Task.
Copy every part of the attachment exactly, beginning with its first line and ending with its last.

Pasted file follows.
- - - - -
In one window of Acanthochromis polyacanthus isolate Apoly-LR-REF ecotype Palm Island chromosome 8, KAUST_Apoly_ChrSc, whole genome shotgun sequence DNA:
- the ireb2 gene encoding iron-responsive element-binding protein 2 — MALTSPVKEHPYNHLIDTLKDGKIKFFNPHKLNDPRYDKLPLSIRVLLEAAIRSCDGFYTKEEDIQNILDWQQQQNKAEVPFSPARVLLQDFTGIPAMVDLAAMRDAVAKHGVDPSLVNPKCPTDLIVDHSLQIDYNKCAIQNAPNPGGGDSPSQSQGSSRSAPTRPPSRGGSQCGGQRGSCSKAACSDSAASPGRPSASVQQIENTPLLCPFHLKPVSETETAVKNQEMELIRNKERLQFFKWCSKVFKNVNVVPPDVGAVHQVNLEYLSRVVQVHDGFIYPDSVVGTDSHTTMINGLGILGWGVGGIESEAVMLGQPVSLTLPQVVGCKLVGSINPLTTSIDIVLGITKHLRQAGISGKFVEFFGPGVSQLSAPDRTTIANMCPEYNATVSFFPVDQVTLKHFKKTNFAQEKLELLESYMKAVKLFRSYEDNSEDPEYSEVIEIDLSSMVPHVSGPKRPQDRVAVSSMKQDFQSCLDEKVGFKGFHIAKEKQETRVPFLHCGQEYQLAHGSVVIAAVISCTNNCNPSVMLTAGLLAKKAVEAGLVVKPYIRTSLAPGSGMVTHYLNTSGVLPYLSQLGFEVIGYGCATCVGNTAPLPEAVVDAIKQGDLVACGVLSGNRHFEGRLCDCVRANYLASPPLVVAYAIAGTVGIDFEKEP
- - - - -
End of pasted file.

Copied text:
In one window of Acanthochromis polyacanthus isolate Apoly-LR-REF ecotype Palm Island chromosome 8, KAUST_Apoly_ChrSc, whole genome shotgun sequence DNA:
- the ireb2 gene encoding iron-responsive element-binding protein 2 — MALTSPVKEHPYNHLIDTLKDGKIKFFNPHKLNDPRYDKLPLSIRVLLEAAIRSCDGFYTKEEDIQNILDWQQQQNKAEVPFSPARVLLQDFTGIPAMVDLAAMRDAVAKHGVDPSLVNPKCPTDLIVDHSLQIDYNKCAIQNAPNPGGGDSPSQSQGSSRSAPTRPPSRGGSQCGGQRGSCSKAACSDSAASPGRPSASVQQIENTPLLCPFHLKPVSETETAVKNQEMELIRNKERLQFFKWCSKVFKNVNVVPPDVGAVHQVNLEYLSRVVQVHDGFIYPDSVVGTDSHTTMINGLGILGWGVGGIESEAVMLGQPVSLTLPQVVGCKLVGSINPLTTSIDIVLGITKHLRQAGISGKFVEFFGPGVSQLSAPDRTTIANMCPEYNATVSFFPVDQVTLKHFKKTNFAQEKLELLESYMKAVKLFRSYEDNSEDPEYSEVIEIDLSSMVPHVSGPKRPQDRVAVSSMKQDFQSCLDEKVGFKGFHIAKEKQETRVPFLHCGQEYQLAHGSVVIAAVISCTNNCNPSVMLTAGLLAKKAVEAGLVVKPYIRTSLAPGSGMVTHYLNTSGVLPYLSQLGFEVIGYGCATCVGNTAPLPEAVVDAIKQGDLVACGVLSGNRHFEGRLCDCVRANYLASPPLVVAYAIAGTVGIDFEKEP